NIOSH Manual of Analytical Methods, Fourth edition. Third supplement. Cincinnati, OH: National Institute for Occupational Safety and Health, 2003 Mar; :229-259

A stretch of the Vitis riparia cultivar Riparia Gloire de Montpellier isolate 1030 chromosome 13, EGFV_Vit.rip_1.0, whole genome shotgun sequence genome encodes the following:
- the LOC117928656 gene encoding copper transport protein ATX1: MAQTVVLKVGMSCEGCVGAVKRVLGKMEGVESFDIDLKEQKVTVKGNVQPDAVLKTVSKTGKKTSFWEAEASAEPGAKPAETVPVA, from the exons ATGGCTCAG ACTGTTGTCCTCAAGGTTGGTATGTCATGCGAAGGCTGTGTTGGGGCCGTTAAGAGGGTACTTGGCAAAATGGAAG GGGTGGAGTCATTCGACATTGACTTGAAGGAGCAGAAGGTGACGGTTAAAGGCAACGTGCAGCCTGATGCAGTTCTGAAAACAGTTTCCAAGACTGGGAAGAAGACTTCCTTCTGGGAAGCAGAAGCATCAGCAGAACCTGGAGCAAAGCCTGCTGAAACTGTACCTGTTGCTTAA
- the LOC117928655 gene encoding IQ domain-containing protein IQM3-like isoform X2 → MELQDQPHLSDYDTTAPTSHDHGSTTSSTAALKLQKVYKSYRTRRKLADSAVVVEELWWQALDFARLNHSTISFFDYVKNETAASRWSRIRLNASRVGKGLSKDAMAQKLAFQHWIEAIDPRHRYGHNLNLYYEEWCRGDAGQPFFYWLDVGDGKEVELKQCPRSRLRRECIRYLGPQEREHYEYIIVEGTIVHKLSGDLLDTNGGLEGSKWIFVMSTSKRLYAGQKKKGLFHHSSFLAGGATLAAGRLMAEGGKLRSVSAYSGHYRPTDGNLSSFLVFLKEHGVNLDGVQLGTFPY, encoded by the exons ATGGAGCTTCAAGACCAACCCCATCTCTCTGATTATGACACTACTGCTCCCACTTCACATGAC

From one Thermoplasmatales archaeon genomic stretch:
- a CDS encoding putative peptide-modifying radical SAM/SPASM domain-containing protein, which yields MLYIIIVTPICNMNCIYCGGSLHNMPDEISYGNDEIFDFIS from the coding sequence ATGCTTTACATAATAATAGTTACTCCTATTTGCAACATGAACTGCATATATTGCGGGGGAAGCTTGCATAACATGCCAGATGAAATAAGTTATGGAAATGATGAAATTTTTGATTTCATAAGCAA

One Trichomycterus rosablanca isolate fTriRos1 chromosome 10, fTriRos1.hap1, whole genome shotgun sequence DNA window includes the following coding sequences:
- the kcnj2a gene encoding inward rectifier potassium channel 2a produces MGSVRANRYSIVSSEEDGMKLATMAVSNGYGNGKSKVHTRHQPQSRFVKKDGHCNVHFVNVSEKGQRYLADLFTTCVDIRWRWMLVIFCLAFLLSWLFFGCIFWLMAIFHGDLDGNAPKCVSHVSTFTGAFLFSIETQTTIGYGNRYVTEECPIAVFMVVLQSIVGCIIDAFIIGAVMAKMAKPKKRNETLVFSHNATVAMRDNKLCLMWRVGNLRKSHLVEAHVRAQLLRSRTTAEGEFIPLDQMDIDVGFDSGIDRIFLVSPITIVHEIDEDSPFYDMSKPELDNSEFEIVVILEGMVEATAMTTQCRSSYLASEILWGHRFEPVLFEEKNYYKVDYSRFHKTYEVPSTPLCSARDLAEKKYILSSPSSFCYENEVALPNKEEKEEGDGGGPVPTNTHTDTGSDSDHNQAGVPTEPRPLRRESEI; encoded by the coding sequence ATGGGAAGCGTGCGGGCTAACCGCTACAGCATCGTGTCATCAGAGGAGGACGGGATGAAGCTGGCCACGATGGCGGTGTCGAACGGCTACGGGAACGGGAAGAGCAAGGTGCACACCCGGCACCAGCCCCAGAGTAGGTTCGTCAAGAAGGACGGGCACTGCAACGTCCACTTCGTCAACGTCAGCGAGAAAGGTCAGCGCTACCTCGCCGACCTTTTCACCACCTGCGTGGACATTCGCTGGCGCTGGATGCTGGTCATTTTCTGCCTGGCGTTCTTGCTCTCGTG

NMAM 5040 is based on a thermal-optical analysis technique for particulate carbon. Its intended application is assessment of workplace exposure to particulate diesel exhaust, but thermal-optical analysis has been routinely applied to particulate carbon measurement in general. Both OC and EC (and TC as OC + EC) are determined by the method. For reasons discussed in this chapter, EC is a better exposure surrogate than TC. Over 30 epidemiological studies are consistent in finding a positive association between exposure to diesel exhaust and lung cancer, but quantitative exposure data are lacking. Accurate monitoring methods are necessary in quantifying the risks of exposure. The thermal-optical instrument incorporates an optical feature that corrects for the char formed during the analysis of some materials. EC results of purely thermal methods show positive bias when samples contain materials that char. Although minimal charring has been observed with most diesel soot samples from mines, workplace (and environmental) air often contains components that char. Depending on the workplace and thermal protocol, these components can be significant contributors to the measured EC. For this reason, an analytical protocol that maximizes removal of refractory OC components (and carbonates) and corrects for the char formed through thermal decomposition is important. In the NMAM 5040 analysis, the transmittance of some samples continues to decrease as the temperature is stepped to 870 °C in helium, which indicates charring is not always complete at the lower temperatures used in some methods. Partial char loss is sometimes observed (at 870 °C), but loss of original EC is uncommon. Good interlaboratory agreement between OC-EC results has been obtained by laboratories using NMAM 5040. Because a certified reference material is not currently available, confirmation of results in a second laboratory using NMAM 5040 is advisable, particularly when samples char during the analysis because interlaboratory results for these are typically more variable. Organic materials that char are useful as quality control samples. Accurate pyrolysis correction was obtained in the NMAM 5040 analysis of an alginic acid solution spiked onto blank filters and diesel soot samples. Sucrose has traditionally been used as a check on the method's char correction, but alginic acid is more representative of complex, plant-derived components present in some air samples. To ensure data quality, participation in proficiency testing among laboratories involved in major studies also is advised. At present, seven commercial laboratories (six in the United States and one in Canada) offer the NMAM 5040 analysis, and over 60 instruments are available globally for environmental and occupational monitoring. Method standardization is critical if results obtained by different laboratories are to be compared. Interlaboratory studies are useful in exposing differences among methods, but results of such comparisons must be interpreted with a clear understanding of each method's limitations (e.g., in dealing with interferences). Additional research is necessary to address the potential health effects of diesel exhaust and other types of fine particle air pollution. Although the organic compounds associated with diesel particulate matter have potential health effects, those traditionally measured are not unique to diesel exhaust. Nevertheless, characterization of this fraction may be useful in assessment of exposure risks, particularly if compounds enriched in diesel relative to other particulate emissions can be used as indicators of mutagenic potency (e.g., specific nitro- PAH). This information also may reveal engine types or operating conditions that produce higher emission rates of genotoxic compounds. Undoubtedly, much will be learned through additional research. As reasoned previously , regardless of whether the potential adverse health effects of diesel particles are due to the carbonaceous cores, adsorbed compounds, or a combination of both, monitoring and control of the particulate component are necessary if effects exist that are particle related. In most workplaces, diesel engines are the primary source of fine-particle EC. Other combustion sources may contribute to environmental levels of EC. These sources may be relevant from an emission control perspective, but if the potential toxicity of these particles is similar, their origin is not relevant from a health perspective.